Global warming is already under way with consequences that we face today as also shall tomorrow. Evidence of changes to the Earth's physical, chemical and biological processes is now evident on everybody. The climate change increases the risk of injury, illness, deaths from the resulting heat waves, wild fires, intense storms and flood; the global food production is at risk; the availability of the precious water commodity, its access and even its quality is threatened; we are experiencing shift in season cycle and the extreme wet or extreme dry weather; land ice is shrinking which causes sea level to rise, endangering coastal communities and the ground water supply, making the ocean more acidic and thus threatening even the sea life; loss of natural habitat of the animals is resulting into making the species extinct; we have been experiencing droughts to floods; and the temperature, whether of ocean, water or ground is rising. The minimum temperature in Antarctica is recently reported to be above 00 Celcius and maximum at about 9.20 Celcius. In short, the impact of global warming is on every sphere of life. Considering the huge impact of climate change on mankind, the United Nation referred the year 2009 as the 'Year of Climate Change'.
India and Climate Change
India is one of the most vulnerable countries to climate change. About half of India's population is dependent upon agriculture or other climate sensitive sectors. About 12% of India is flood prone while 16% is drought prone.
India is now the third largest emitter of greenhouse gases in the world after China and the United States. India has almost tripled its annual emission between 1990 and 2009 from less than 600 metric tons to more than 1700 metric tons. India's annual emissions of carbon oxide are projected to further increase almost 2.5 times between 2008 to 2035.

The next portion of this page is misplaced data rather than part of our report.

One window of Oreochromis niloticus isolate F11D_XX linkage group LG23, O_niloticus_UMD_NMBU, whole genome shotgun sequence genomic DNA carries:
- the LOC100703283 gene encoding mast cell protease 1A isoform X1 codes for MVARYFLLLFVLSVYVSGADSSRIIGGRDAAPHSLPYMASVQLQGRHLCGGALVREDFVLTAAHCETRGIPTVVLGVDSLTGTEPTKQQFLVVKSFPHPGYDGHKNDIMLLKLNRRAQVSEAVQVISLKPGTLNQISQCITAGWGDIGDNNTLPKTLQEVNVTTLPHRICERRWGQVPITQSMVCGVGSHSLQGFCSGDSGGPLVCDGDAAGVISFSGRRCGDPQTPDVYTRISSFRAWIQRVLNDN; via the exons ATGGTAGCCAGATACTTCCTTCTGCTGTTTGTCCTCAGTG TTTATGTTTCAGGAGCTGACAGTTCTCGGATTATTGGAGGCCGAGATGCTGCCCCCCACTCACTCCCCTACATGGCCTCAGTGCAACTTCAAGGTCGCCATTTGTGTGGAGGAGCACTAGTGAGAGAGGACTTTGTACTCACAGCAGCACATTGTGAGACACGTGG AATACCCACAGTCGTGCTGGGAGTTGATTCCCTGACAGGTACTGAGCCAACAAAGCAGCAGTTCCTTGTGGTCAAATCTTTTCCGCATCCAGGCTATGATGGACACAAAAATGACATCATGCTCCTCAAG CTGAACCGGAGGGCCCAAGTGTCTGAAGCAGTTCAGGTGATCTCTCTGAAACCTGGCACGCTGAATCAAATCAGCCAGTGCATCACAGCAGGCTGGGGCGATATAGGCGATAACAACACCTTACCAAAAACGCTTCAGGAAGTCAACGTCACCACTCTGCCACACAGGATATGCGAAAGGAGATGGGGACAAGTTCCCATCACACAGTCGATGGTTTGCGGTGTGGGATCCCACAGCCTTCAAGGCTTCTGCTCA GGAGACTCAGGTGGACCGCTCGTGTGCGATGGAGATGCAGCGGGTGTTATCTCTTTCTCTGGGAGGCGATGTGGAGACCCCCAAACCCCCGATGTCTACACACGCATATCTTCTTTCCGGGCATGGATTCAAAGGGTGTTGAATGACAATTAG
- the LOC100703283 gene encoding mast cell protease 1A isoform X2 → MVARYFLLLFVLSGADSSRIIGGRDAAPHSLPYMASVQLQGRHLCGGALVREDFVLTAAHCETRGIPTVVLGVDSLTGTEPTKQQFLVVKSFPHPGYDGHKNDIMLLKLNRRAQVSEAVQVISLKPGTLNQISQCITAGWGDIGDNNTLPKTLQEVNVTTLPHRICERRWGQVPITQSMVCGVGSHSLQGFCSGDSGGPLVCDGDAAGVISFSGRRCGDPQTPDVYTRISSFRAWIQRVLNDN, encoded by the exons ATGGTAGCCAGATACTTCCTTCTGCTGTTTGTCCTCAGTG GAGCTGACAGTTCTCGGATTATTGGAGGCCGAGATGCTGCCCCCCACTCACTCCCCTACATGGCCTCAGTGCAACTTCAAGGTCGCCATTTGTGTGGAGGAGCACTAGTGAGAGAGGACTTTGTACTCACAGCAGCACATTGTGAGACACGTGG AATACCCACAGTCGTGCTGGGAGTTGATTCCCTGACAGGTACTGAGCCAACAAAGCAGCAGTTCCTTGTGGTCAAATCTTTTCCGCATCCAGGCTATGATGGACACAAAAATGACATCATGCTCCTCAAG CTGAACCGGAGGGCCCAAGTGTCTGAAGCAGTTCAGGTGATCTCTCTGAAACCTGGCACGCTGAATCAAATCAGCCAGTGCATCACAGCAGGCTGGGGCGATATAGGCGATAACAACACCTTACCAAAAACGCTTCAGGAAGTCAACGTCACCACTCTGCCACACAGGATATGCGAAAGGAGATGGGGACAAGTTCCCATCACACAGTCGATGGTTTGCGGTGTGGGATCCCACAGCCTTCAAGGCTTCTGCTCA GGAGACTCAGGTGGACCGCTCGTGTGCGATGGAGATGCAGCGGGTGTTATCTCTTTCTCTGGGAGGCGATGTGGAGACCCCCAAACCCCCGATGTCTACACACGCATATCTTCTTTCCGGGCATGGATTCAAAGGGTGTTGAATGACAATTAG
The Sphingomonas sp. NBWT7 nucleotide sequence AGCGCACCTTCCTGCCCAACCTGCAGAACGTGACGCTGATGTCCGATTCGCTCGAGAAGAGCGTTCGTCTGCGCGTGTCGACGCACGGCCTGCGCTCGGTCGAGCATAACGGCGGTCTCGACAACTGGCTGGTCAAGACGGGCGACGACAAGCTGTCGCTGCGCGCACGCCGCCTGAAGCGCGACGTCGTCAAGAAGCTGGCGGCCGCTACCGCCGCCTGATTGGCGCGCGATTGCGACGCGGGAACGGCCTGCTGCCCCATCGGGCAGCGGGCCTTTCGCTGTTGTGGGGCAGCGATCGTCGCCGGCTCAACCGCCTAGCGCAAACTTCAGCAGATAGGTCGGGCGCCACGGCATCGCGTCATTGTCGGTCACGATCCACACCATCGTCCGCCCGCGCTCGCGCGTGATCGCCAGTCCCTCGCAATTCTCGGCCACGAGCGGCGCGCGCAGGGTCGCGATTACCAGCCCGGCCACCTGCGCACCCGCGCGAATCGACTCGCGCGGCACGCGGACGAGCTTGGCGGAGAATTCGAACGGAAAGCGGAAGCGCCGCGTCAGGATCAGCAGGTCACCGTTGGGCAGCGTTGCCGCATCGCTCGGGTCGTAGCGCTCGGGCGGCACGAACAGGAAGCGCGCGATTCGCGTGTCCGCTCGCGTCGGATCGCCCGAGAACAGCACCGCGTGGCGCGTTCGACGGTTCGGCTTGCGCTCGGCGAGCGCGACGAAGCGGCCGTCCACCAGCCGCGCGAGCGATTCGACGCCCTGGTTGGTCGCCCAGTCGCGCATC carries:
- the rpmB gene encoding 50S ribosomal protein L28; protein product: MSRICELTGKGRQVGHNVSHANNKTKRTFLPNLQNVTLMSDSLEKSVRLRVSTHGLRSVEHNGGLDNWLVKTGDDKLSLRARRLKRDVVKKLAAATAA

The net greenhouse gas emissions from India with land use, land use change and forestry in 2007 were 1727.71 million tonnes of carbon dioxide. While the energy sector constituted 8% of the net carbon dioxide emissions, industry sector, agriculture and waste sector constituted 22%, 17% and 3% respectively of the net carbon oxide emission.
Thus, climate change and energy are now a focus of local, state and national attention around the world. Though India earlier emphasized that it being a developing country with historically low per capita emission rate, it is not responsible for past greenhouse gas emissions, however, India has now become a key player in international negotiations and has begun implementing a diverse portfolio of policies, nationally and within individual states, to improve energy efficiency, develop clean sources of energy and prepare for the impacts of climate change.
Causes of environmental degradation
The underlying causes of environmental degradation in India takes within its fold various social economic and institutional factors. While the social factors include excessive population, poverty, and unchecked urbanization, the economic factors include market failures or the non-existent or poorly functioning markets for environmental goods and services, and the unprecedented growth in all sectors of the economy including transport, industries, port and harbour activities etc. without any corresponding measures to check the resultant environmental degradation. Various institutional factors like lack of awareness and poor infrastructure make implementation of most of the laws relating to environment, extremely difficult and ineffective.